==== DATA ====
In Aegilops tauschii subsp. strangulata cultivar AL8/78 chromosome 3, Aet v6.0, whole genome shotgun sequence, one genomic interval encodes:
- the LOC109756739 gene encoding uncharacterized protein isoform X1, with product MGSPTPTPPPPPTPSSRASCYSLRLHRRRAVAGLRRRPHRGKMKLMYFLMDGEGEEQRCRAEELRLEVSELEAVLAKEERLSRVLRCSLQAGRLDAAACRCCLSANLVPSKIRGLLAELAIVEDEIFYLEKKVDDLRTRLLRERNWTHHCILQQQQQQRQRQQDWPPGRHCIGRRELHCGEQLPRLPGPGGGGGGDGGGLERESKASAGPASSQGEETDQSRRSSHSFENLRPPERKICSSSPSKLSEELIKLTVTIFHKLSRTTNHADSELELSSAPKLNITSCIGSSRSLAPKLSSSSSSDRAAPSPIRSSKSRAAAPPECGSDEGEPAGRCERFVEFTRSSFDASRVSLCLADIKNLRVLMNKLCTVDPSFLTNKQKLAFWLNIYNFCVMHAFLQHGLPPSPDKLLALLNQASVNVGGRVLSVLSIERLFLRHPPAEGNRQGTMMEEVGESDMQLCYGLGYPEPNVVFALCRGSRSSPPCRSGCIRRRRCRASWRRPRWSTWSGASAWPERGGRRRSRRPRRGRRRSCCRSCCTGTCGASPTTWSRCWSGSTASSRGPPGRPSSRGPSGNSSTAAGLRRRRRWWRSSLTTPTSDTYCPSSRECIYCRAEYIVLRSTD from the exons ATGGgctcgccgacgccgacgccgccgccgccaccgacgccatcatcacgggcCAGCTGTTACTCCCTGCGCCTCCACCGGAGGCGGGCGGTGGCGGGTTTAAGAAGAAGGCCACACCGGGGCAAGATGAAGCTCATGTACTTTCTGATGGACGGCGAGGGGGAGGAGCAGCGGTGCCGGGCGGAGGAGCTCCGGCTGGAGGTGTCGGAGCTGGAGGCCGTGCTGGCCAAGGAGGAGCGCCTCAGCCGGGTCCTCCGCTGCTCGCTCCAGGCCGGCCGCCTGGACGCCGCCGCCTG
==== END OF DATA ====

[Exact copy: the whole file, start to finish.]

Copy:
In Aegilops tauschii subsp. strangulata cultivar AL8/78 chromosome 3, Aet v6.0, whole genome shotgun sequence, one genomic interval encodes:
- the LOC109756739 gene encoding uncharacterized protein isoform X1, with product MGSPTPTPPPPPTPSSRASCYSLRLHRRRAVAGLRRRPHRGKMKLMYFLMDGEGEEQRCRAEELRLEVSELEAVLAKEERLSRVLRCSLQAGRLDAAACRCCLSANLVPSKIRGLLAELAIVEDEIFYLEKKVDDLRTRLLRERNWTHHCILQQQQQQRQRQQDWPPGRHCIGRRELHCGEQLPRLPGPGGGGGGDGGGLERESKASAGPASSQGEETDQSRRSSHSFENLRPPERKICSSSPSKLSEELIKLTVTIFHKLSRTTNHADSELELSSAPKLNITSCIGSSRSLAPKLSSSSSSDRAAPSPIRSSKSRAAAPPECGSDEGEPAGRCERFVEFTRSSFDASRVSLCLADIKNLRVLMNKLCTVDPSFLTNKQKLAFWLNIYNFCVMHAFLQHGLPPSPDKLLALLNQASVNVGGRVLSVLSIERLFLRHPPAEGNRQGTMMEEVGESDMQLCYGLGYPEPNVVFALCRGSRSSPPCRSGCIRRRRCRASWRRPRWSTWSGASAWPERGGRRRSRRPRRGRRRSCCRSCCTGTCGASPTTWSRCWSGSTASSRGPPGRPSSRGPSGNSSTAAGLRRRRRWWRSSLTTPTSDTYCPSSRECIYCRAEYIVLRSTD from the exons ATGGgctcgccgacgccgacgccgccgccgccaccgacgccatcatcacgggcCAGCTGTTACTCCCTGCGCCTCCACCGGAGGCGGGCGGTGGCGGGTTTAAGAAGAAGGCCACACCGGGGCAAGATGAAGCTCATGTACTTTCTGATGGACGGCGAGGGGGAGGAGCAGCGGTGCCGGGCGGAGGAGCTCCGGCTGGAGGTGTCGGAGCTGGAGGCCGTGCTGGCCAAGGAGGAGCGCCTCAGCCGGGTCCTCCGCTGCTCGCTCCAGGCCGGCCGCCTGGACGCCGCCGCCTG